Celebrating International Women’s Day…but what about the violence?

March 8th, 2015  |  Published in Gender; Sexuality

wd12smallInternational Women’s Day celebrates those who identify as (and with) women. It is also a day for thinking about the achievements of women, as well as the things that hold them back – including, importantly, violence.

Violence against women occurs globally, and in many forms. This post is a spot check on the situation in Australia and the direction we are heading relative to the 1950s.

Violence against women 1950s style

Elizabeth Potter writes that her father controlled her mother “with fists and madness” and tells a haunting story of the situation for her family – socially isolated, living in the bush, lacking extended family – in the middle of last century when there were no relevant community services.

When Elizabeth’s mother tried to leave, the local doctor “committed her to a mental institution”. She was ‘treated’ with drugs and electric shock (ECT).

When she was discharged (a privilege requiring the consent of her husband) she “lived in fear of being taken away again”. She became suitably docile and effectively silenced: all her husband needed to do to exert his power was to threaten the consequences of “instability”.

The violence escalated.

Elizabeth Potter does not think much has changed over more than 50 years.


Kathryn Heyman’s story, or rather her mother’s story, also predates this century. Her parents stayed together for twenty-two years. “For twenty of those years [my father] repeatedly hit, kicked, pushed and pummelled [my mother]”.

“My father was a policeman. When my mother went to the police, she was told they could do nothing. When she went to family friends, she was told to keep quiet. When she went to the church, she was told to stay in her marriage.”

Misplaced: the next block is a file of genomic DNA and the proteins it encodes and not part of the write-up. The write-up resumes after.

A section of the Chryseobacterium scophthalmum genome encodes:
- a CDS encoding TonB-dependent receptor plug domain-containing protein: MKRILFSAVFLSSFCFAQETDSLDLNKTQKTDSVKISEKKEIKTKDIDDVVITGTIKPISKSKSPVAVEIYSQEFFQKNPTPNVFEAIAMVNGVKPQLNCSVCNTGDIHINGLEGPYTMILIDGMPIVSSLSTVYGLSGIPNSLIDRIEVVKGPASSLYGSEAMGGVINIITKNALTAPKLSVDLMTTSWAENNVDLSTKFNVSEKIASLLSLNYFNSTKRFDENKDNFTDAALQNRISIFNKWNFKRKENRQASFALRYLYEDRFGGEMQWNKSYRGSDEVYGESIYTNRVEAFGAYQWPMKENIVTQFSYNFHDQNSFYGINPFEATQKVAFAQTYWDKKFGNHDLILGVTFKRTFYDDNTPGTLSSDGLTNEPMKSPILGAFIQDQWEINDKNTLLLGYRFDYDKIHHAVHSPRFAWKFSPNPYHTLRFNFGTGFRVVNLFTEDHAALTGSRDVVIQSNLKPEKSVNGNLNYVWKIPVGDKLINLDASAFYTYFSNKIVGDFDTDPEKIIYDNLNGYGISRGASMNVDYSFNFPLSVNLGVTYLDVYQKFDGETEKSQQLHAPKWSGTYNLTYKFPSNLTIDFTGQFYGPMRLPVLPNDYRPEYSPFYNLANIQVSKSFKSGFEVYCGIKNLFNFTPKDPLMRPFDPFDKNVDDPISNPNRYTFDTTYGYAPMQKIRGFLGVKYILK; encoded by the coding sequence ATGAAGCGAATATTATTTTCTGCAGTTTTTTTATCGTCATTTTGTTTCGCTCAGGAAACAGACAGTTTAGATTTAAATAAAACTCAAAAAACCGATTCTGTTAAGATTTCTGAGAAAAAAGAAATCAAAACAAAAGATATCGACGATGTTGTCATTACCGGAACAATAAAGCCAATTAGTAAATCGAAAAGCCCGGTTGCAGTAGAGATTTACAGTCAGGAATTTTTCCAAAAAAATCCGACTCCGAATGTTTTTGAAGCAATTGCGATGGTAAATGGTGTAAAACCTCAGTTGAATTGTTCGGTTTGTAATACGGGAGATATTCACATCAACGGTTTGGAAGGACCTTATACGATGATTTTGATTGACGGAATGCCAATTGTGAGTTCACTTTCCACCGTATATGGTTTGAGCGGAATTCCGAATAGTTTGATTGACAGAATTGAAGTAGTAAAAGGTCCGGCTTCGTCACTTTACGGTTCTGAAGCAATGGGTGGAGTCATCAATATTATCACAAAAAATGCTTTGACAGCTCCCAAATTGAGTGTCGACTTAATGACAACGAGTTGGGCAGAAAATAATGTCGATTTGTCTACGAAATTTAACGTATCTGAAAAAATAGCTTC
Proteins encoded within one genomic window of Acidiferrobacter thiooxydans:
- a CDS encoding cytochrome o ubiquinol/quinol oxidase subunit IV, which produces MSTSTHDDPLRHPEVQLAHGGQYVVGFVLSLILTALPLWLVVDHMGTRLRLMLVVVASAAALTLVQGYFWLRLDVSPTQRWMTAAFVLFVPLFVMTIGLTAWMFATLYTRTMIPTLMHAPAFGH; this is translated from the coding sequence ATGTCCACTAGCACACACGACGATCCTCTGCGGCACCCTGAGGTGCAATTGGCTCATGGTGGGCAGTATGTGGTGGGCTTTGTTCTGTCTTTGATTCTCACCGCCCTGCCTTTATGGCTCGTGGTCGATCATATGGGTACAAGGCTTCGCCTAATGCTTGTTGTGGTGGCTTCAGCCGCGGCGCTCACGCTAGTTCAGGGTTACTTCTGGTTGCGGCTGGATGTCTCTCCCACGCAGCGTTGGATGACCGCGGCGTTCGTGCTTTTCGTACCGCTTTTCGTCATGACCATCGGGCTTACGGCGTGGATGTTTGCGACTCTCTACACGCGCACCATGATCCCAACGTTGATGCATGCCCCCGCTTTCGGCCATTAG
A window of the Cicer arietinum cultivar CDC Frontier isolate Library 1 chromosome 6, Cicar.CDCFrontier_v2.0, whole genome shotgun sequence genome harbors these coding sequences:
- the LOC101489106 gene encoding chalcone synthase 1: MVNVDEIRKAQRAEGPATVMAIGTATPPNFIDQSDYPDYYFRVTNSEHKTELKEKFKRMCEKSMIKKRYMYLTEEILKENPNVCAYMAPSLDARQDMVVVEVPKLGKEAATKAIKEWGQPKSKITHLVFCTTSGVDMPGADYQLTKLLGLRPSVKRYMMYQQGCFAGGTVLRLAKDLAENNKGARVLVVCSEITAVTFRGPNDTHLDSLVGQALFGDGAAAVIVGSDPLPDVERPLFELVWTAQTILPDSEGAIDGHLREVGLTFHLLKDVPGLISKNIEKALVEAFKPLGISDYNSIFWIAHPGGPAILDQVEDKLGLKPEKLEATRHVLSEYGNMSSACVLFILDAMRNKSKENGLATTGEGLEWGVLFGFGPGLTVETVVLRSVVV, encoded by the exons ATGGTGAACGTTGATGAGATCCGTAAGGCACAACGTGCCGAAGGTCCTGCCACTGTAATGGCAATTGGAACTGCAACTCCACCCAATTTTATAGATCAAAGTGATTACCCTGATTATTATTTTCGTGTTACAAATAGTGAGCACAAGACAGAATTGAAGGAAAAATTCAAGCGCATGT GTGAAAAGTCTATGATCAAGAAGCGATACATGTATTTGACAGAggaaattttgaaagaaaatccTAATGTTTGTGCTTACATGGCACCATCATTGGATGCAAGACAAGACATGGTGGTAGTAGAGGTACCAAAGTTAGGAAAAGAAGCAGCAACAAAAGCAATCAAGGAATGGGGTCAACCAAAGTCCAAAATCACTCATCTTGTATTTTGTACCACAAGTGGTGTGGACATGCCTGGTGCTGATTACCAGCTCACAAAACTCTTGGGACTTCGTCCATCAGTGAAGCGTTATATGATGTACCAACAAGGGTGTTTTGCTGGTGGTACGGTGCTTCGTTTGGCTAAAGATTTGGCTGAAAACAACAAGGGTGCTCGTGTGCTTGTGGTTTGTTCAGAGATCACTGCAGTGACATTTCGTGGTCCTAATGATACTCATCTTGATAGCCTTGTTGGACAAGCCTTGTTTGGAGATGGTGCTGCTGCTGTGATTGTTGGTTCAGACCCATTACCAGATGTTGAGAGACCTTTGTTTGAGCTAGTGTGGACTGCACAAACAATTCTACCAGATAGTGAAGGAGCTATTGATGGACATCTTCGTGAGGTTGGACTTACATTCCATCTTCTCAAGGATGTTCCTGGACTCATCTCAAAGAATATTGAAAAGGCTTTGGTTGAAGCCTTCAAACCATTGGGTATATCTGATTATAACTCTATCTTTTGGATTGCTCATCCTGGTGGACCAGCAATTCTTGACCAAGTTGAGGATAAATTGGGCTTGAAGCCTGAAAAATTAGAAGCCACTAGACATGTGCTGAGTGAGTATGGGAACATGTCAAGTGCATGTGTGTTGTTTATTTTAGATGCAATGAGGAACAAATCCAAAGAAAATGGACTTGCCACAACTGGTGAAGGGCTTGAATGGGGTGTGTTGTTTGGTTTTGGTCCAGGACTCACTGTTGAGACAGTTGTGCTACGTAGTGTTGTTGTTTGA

This was before the 1975 Family Law Act made divorce relatively straightforward (at least legally), and also before introduction of the Supporting Mothers Benefit (1973) and the opening of the first women’s shelter (1974).

As a child, Kathryn Heyman says she found it incomprehensible that her mother had nowhere to go, no one to listen, and no means of support.

“That dark country of the past…that country where women had nowhere to go…I can feel it creeping up again…We can’t go back”.

The bleak side of the current situation

It’s easy to see why Elizabeth Potter and Kathryn Heyman might be disturbed by the current situation in Australia. Community services are under threat despite hair-raising numbers of deaths (two women per week, on average, being killed by male partners and ex-partners, according to records by Destroy the Joint).

wd1We also have a Prime Minister who appears ignorant of the circumstances of women’s lives, but nonetheless appointed himself Minister for Women AND Minister for Aboriginal Affairs. He inspires no confidence that he has any real understanding of the issues for either of these overlapping groups, and the particular challenges of addressing violence against Aboriginal women are clearly beyond his capacity (see, for example, Amy McQuire on the complexities for Aboriginal women of breaking the silence on violence.)

Positive directions

On the upside, there is work being done towards change, and I will briefly mention the royal commission into family violence in Victoria, the report on family violence in Queensland, and Rosie Batty’s work as Australian of the Year.